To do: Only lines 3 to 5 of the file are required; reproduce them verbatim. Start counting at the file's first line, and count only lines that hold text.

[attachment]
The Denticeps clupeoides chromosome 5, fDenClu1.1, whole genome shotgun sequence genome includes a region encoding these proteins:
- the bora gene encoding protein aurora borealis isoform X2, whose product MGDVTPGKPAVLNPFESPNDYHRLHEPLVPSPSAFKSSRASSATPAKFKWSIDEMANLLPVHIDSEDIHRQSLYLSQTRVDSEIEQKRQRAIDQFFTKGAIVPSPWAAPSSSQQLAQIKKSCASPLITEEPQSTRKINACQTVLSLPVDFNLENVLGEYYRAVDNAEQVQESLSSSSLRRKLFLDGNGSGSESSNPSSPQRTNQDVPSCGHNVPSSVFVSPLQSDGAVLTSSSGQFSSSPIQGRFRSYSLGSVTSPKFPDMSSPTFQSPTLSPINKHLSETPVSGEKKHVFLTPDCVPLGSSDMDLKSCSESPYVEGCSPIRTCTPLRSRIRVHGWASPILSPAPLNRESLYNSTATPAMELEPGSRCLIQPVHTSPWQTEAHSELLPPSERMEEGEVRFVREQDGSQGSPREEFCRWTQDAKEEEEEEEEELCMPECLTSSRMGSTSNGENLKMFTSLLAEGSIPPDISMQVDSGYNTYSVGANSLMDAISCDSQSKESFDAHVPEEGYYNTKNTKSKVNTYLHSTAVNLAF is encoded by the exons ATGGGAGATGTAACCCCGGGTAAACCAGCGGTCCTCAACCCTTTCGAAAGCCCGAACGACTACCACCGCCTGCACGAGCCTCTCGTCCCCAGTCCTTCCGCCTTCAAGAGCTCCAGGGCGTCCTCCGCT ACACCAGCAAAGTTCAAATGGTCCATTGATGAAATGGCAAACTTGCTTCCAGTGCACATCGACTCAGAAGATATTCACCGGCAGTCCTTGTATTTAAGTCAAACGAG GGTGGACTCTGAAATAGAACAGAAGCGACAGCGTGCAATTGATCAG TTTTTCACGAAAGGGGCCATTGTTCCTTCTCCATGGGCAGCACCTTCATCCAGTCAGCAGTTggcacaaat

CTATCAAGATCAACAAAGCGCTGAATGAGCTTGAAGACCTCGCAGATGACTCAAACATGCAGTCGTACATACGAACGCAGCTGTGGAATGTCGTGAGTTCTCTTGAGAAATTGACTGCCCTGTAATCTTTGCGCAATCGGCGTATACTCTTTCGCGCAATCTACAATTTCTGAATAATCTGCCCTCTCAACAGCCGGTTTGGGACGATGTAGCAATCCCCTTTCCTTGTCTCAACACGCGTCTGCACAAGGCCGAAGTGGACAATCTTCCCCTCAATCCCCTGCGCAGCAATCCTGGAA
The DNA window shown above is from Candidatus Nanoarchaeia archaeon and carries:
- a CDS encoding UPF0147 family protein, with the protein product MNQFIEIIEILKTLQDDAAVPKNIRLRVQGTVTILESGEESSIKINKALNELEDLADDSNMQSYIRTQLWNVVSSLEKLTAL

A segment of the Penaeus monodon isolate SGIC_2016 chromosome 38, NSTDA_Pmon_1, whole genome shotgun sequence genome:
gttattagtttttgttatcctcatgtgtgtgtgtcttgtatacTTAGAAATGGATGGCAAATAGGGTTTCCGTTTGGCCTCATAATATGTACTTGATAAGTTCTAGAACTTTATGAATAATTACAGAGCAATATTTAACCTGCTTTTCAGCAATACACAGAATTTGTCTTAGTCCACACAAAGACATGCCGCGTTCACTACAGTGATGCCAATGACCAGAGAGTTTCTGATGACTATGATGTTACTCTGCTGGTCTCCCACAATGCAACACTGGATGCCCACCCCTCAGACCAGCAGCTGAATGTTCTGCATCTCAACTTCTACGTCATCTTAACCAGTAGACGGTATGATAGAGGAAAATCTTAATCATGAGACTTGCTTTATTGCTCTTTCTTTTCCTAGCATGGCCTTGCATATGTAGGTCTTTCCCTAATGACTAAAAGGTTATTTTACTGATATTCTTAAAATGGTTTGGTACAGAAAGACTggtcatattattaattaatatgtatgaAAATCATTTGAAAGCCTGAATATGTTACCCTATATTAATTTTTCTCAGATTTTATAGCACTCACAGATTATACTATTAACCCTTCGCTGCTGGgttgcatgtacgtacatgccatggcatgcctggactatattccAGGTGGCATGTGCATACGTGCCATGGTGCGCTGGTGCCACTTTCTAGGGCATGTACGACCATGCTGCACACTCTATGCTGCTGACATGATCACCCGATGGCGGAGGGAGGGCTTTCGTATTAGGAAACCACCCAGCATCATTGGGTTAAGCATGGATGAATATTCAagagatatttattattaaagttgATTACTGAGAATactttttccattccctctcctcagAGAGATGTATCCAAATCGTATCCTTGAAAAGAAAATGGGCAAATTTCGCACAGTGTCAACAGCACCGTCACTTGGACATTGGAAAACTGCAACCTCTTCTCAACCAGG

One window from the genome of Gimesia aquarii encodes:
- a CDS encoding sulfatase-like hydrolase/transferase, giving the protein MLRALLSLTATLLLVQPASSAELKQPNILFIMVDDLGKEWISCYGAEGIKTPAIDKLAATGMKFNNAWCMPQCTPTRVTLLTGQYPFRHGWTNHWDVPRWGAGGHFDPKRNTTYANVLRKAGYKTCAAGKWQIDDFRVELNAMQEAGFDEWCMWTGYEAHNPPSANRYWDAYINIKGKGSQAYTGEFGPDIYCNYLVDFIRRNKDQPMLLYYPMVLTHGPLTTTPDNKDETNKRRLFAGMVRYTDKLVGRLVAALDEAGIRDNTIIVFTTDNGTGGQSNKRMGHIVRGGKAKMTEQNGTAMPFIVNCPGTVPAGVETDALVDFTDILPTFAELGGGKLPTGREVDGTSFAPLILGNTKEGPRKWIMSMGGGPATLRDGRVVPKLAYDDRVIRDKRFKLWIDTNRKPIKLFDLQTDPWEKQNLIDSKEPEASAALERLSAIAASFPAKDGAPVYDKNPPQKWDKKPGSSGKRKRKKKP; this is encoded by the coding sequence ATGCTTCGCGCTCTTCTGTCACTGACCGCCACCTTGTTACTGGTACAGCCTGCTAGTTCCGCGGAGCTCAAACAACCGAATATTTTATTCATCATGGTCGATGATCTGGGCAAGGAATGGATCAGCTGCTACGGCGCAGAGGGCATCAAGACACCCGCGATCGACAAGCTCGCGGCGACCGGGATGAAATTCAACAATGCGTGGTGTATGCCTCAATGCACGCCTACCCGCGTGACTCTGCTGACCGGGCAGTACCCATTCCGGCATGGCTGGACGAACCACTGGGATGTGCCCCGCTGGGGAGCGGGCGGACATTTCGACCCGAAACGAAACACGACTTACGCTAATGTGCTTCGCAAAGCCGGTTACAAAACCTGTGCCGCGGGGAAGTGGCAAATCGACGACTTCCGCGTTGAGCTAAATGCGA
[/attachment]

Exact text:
CTATCAAGATCAACAAAGCGCTGAATGAGCTTGAAGACCTCGCAGATGACTCAAACATGCAGTCGTACATACGAACGCAGCTGTGGAATGTCGTGAGTTCTCTTGAGAAATTGACTGCCCTGTAATCTTTGCGCAATCGGCGTATACTCTTTCGCGCAATCTACAATTTCTGAATAATCTGCCCTCTCAACAGCCGGTTTGGGACGATGTAGCAATCCCCTTTCCTTGTCTCAACACGCGTCTGCACAAGGCCGAAGTGGACAATCTTCCCCTCAATCCCCTGCGCAGCAATCCTGGAA
The DNA window shown above is from Candidatus Nanoarchaeia archaeon and carries:
- a CDS encoding UPF0147 family protein, with the protein product MNQFIEIIEILKTLQDDAAVPKNIRLRVQGTVTILESGEESSIKINKALNELEDLADDSNMQSYIRTQLWNVVSSLEKLTAL